We presently experience the consequence of the long-ongoing down-ramping of the plasma density in our galaxy that we have evidence of. The down-ramping began roughly 100 million years ago. The galaxy that we see today with its vast array of inactive stars, is the result of the massive down-ramping in the galaxy. The measured long-term climate variations on Earth appears to be representative of the cyclical plasma density variations in the galaxy. And those variations are big.




Two-thirds along the down-ramping to the present state, Antarctica froze up, then thawed out again when the shorter cycle peaked, and a few million years later it froze up once more and has remained frozen. These are huge climate effects on the Earth. They are evidently the result of huge causes that affect the entire galaxy, and the stars within the galaxy. Stars going inactive appear to be the natural consequence of the long-term down-ramping in the galaxy. Our Sun is caught up in the dynamics of the presently diminishing galactic system. The resulting effects are obviously large, which we cannot escape from, but which we can adjust our living to.




When our Sun goes inactive, its operating photosphere will likely become transformed to a lower intensity state, rather than vanish as the innermost primer fields collapse that focus high-density plasma onto the Sun.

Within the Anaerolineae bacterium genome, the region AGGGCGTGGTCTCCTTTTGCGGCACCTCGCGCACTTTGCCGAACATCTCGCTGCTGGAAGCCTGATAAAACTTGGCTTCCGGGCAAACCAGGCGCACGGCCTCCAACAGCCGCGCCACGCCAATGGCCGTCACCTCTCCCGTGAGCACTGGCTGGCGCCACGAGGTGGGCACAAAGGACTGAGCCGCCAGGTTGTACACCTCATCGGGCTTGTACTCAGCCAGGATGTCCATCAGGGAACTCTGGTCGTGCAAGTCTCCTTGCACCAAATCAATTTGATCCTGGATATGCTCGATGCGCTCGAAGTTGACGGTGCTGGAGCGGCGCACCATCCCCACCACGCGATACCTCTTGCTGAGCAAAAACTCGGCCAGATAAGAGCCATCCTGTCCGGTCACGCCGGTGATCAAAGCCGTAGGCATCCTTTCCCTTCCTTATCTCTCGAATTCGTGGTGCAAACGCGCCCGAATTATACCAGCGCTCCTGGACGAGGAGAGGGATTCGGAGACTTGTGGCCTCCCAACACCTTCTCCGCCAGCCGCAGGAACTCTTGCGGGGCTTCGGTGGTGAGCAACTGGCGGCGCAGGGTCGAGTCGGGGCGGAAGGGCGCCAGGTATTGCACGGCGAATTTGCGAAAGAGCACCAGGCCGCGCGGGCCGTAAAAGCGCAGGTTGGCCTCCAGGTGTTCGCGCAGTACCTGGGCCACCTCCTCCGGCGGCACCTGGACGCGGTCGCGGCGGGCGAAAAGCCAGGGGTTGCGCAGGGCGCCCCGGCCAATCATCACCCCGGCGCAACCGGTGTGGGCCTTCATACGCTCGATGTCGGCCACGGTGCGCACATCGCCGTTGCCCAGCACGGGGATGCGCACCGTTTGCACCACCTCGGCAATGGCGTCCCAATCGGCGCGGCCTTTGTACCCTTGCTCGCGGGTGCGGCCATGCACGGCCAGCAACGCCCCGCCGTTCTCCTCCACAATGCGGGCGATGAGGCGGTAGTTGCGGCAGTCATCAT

Most likely we will see the photosphere simply go dimmer, and the space around the Sun become fuzzier, as the solar winds won't sweep the synthesized atomic elements away as efficiently as they do now. Some form of solar wind will likely continue after the photosphere transforms itself. 

Should the photosphere vanish completely, the previously synthesized atomic elements would no longer flow away with the solar wind, but would fall back onto the Sun by gravitational attraction. When the attracted elements fall deep into a Sun, a point will be reached when the increasing gravitational pressure will crush the atomic structures of the attracted elements. In the resulting nuclear fission process the previously invested binding energy would become released. The released energy would create a luminous fuzzy shell within the original plasma sphere. Both potentials are possible, though at the present stage the nuclear-fission potential is extremely unlikely,